In a standard centrifugal, gear and turbine pump, the power is delivered to the pump end either through a direct connection between the rotating element and the motor shaft or through a coupling between the pump end shaft and the motor shaft. In these cases the pumping chamber needs to be sealed from the outside atmosphere. Traditionally packing or some other sort of mechanical seal accomplishes this.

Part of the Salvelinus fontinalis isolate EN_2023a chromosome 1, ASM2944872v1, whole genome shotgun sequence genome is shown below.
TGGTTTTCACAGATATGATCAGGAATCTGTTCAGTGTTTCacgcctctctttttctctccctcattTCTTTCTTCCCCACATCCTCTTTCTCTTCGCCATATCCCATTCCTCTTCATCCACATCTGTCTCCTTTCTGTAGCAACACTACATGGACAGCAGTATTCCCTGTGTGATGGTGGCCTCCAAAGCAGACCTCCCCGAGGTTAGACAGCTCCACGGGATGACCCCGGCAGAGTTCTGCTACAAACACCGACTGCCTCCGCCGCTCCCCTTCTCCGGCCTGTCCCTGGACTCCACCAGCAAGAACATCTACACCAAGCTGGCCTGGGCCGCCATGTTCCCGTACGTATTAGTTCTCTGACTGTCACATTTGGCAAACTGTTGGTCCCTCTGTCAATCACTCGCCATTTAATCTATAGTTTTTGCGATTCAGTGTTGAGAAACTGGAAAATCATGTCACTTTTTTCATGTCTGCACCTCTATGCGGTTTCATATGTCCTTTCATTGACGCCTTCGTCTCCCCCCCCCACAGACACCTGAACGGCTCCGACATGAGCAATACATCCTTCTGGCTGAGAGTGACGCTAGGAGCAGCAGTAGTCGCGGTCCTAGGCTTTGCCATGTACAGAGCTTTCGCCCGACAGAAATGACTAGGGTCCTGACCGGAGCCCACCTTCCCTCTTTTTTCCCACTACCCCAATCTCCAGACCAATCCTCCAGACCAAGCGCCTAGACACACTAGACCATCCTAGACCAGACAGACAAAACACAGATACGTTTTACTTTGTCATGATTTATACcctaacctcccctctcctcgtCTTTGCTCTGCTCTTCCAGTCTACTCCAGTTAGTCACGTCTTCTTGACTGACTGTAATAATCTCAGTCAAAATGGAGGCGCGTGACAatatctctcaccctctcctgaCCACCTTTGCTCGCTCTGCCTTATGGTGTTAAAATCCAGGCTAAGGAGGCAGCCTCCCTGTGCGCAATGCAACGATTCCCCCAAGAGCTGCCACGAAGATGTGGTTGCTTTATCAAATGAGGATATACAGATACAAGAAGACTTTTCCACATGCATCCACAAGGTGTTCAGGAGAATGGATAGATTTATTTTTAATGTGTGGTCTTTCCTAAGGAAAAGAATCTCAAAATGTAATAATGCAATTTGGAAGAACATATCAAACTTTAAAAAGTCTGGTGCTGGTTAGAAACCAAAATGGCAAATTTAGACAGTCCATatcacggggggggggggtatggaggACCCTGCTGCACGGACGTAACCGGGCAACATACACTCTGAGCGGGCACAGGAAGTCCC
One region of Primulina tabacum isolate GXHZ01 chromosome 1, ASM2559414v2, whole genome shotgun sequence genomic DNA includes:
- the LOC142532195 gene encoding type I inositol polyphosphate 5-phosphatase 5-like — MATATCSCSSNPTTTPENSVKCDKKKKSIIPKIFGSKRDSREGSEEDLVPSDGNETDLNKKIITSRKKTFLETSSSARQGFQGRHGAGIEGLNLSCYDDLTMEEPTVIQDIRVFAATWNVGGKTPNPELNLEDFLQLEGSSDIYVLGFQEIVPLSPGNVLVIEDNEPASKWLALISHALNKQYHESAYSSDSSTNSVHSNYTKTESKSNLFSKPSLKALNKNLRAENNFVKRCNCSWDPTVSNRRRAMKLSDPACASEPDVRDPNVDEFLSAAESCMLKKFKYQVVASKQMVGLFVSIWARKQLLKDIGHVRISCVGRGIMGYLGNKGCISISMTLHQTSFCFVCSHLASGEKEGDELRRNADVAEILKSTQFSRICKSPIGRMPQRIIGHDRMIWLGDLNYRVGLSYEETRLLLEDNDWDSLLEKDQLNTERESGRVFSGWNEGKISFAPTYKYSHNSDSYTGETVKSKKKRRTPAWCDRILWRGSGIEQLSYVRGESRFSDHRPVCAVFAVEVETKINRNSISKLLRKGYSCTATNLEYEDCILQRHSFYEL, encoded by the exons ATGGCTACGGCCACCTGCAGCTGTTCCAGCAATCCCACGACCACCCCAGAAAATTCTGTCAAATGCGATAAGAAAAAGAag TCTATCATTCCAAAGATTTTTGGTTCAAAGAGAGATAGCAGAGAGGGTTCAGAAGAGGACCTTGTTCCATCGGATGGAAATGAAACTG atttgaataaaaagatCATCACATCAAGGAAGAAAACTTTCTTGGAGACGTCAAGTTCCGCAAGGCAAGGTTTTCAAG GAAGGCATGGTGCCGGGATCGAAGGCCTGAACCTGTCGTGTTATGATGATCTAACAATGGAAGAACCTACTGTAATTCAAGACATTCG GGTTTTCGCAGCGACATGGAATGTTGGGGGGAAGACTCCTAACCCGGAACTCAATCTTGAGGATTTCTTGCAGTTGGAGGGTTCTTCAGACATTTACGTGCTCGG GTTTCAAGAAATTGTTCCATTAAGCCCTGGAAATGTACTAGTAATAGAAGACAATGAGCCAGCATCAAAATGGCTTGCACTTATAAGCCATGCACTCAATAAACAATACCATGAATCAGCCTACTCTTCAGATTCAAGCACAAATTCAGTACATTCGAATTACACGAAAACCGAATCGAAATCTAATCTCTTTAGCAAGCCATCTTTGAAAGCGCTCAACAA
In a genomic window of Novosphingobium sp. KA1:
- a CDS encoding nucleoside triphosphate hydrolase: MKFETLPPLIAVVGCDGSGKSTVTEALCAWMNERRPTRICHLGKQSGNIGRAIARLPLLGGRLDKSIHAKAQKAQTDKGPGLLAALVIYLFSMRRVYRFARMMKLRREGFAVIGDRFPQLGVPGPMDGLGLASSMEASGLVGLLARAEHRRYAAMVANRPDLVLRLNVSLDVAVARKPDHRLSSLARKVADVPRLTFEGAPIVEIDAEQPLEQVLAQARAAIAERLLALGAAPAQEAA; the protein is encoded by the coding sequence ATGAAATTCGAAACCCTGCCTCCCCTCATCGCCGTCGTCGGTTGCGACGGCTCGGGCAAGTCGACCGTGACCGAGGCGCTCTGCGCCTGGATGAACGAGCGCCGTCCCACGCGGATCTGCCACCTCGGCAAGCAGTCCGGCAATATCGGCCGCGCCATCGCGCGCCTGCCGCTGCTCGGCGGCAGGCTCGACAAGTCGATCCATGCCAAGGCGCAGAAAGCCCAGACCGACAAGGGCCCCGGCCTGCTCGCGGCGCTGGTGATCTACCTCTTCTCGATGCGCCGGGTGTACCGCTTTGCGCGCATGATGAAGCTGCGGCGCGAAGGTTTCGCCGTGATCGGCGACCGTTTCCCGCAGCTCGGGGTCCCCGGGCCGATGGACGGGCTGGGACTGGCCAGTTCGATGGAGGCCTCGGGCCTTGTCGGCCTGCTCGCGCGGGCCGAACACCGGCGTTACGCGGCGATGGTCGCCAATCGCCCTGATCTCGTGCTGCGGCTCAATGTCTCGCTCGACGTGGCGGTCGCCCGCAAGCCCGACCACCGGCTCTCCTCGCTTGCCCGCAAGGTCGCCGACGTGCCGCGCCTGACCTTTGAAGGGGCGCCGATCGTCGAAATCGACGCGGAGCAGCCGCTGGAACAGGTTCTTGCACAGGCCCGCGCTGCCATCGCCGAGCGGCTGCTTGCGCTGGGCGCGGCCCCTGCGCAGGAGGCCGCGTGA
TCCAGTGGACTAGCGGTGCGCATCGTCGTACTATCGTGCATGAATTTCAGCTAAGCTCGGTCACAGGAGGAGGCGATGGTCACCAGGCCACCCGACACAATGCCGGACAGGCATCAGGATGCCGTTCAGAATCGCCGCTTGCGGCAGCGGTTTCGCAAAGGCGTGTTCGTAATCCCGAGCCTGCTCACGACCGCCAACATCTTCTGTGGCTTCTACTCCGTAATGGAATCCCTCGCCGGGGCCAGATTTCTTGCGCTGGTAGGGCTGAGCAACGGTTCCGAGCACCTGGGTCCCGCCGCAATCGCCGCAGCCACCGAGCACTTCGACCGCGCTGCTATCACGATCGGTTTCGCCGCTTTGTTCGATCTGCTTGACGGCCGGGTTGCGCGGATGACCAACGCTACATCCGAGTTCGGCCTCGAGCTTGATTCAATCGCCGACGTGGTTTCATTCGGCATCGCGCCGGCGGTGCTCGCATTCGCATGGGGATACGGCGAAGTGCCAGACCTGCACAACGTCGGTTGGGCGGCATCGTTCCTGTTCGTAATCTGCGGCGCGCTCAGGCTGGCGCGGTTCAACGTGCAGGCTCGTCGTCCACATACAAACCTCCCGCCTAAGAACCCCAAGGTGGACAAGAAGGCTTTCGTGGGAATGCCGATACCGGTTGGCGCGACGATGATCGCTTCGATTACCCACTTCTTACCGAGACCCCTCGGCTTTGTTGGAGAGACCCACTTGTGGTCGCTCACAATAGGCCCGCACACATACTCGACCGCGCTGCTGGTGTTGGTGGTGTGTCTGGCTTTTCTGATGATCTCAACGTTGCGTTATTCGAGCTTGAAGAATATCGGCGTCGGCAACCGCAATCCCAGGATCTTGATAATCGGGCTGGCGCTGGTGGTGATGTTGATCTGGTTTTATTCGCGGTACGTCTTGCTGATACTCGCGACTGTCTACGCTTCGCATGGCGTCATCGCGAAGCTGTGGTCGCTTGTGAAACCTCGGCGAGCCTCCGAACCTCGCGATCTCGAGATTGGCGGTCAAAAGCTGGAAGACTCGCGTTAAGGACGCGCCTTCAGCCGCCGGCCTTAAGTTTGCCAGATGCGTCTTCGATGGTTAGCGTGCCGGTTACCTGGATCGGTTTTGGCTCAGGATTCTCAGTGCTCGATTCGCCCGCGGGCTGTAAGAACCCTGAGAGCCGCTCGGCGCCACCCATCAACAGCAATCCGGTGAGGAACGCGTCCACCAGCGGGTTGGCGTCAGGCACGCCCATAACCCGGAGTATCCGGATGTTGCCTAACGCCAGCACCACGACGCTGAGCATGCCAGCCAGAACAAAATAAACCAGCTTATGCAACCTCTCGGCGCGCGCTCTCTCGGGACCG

The principle of a magnetic drive pump is that the rotation from the motor shaft is transferred to the pump end via a magnetic coupling which eliminates the need for the shaft seal or packing. A drive magnet is mounted to the motor shaft, which transfers the motor torque through a sealed housing to an internal driven magnet. The driven magnet is coupled directly to the pumping element (centrifugal impeller, gears, turbine impeller) inside the pump cavity. This design typically uses one static o-ring or flat gasket to hermetically seal the pumping chamber. This configuration is categorized as seal less since the motor shaft does not protrude into the pump casing. Design constraints typically associated with seals such as leakage, friction, and maintenance due to wear are eliminated.